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Yes its part of Spybot! It no only detected spyware, but it also locks some important files like the host file for instance.

If some malware, attempt to alter the host file, Spybot will protect the file from being modified.

Listen to this man!!! Spybot and Avast!! Two of the best free services out there. The paid versions of Avast! do give you some additional protection, but are generally not needed. Spybot is a life saver, it actually kept me form getting key-logged a while back. On that note I'll give you a tip... check over your laptop after your girlfriend uses it to download programs...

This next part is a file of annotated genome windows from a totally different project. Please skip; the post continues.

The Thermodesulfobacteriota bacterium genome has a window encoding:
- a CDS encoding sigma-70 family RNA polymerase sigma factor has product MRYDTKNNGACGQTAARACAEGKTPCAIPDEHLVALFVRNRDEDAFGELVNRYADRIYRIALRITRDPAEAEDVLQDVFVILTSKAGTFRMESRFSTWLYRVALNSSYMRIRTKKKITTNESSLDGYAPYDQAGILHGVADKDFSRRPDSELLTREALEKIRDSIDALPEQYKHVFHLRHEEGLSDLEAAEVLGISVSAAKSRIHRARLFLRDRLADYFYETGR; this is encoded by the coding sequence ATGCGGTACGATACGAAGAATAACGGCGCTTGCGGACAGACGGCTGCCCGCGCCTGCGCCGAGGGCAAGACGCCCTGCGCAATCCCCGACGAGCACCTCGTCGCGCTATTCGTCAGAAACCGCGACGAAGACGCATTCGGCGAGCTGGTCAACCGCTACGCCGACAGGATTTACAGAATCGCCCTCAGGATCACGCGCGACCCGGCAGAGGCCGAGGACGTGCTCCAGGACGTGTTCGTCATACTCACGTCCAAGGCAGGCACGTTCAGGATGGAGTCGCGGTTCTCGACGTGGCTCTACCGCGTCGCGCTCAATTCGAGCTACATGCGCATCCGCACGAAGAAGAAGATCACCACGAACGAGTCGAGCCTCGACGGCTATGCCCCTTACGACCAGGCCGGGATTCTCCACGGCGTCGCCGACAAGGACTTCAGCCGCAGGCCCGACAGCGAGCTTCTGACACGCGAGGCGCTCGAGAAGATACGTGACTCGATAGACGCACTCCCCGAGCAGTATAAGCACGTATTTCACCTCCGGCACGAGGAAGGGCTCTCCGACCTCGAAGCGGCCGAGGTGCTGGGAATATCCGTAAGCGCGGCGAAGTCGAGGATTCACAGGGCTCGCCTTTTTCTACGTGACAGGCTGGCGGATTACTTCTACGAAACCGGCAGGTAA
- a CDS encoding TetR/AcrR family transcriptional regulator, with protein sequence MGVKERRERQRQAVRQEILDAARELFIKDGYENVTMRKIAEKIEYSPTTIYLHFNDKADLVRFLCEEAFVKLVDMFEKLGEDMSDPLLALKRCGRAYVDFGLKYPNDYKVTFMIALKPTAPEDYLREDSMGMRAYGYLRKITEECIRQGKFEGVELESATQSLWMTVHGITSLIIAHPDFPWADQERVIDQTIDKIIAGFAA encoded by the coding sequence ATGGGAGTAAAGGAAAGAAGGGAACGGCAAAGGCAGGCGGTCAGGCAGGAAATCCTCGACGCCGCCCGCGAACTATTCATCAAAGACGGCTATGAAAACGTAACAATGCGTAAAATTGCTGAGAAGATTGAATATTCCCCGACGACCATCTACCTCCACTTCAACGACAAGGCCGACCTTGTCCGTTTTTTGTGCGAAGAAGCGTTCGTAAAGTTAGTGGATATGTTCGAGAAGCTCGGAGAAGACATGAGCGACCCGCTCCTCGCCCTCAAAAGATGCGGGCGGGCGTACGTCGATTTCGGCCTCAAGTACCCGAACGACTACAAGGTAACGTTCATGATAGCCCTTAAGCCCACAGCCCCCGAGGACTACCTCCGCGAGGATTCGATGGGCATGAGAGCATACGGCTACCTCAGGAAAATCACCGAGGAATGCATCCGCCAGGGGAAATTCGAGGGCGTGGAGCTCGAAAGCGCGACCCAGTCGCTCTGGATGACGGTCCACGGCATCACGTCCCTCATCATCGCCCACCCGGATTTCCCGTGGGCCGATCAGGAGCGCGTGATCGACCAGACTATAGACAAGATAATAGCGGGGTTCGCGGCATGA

Also, don't just click "Allow" every time a spybot alert pops up. One of these alerts means that a registry file or another important file is being written, altered or deleted! It is very important to know what programs and making these changes and why. Generally speaking if you are installing a trusted program you can allow what it is trying to alter (this would be programs such as Adobe products and clients such as Steam or Skype). If you are ever installing an unknown or less trustworthy program, be sure you know what registry/sensitive files it is altering before letting them have the access. You can never be to sure now a days...

Edited by Saelani
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Listen to this man!!! Spybot and Avast!! Two of the best free services out there. The paid versions of Avast! do give you some additional protection, but are generally not needed. Spybot is a life saver, it actually kept me form getting key-logged a while back. On that note I'll give you a tip... check over your laptop after your girlfriend uses it to download programs...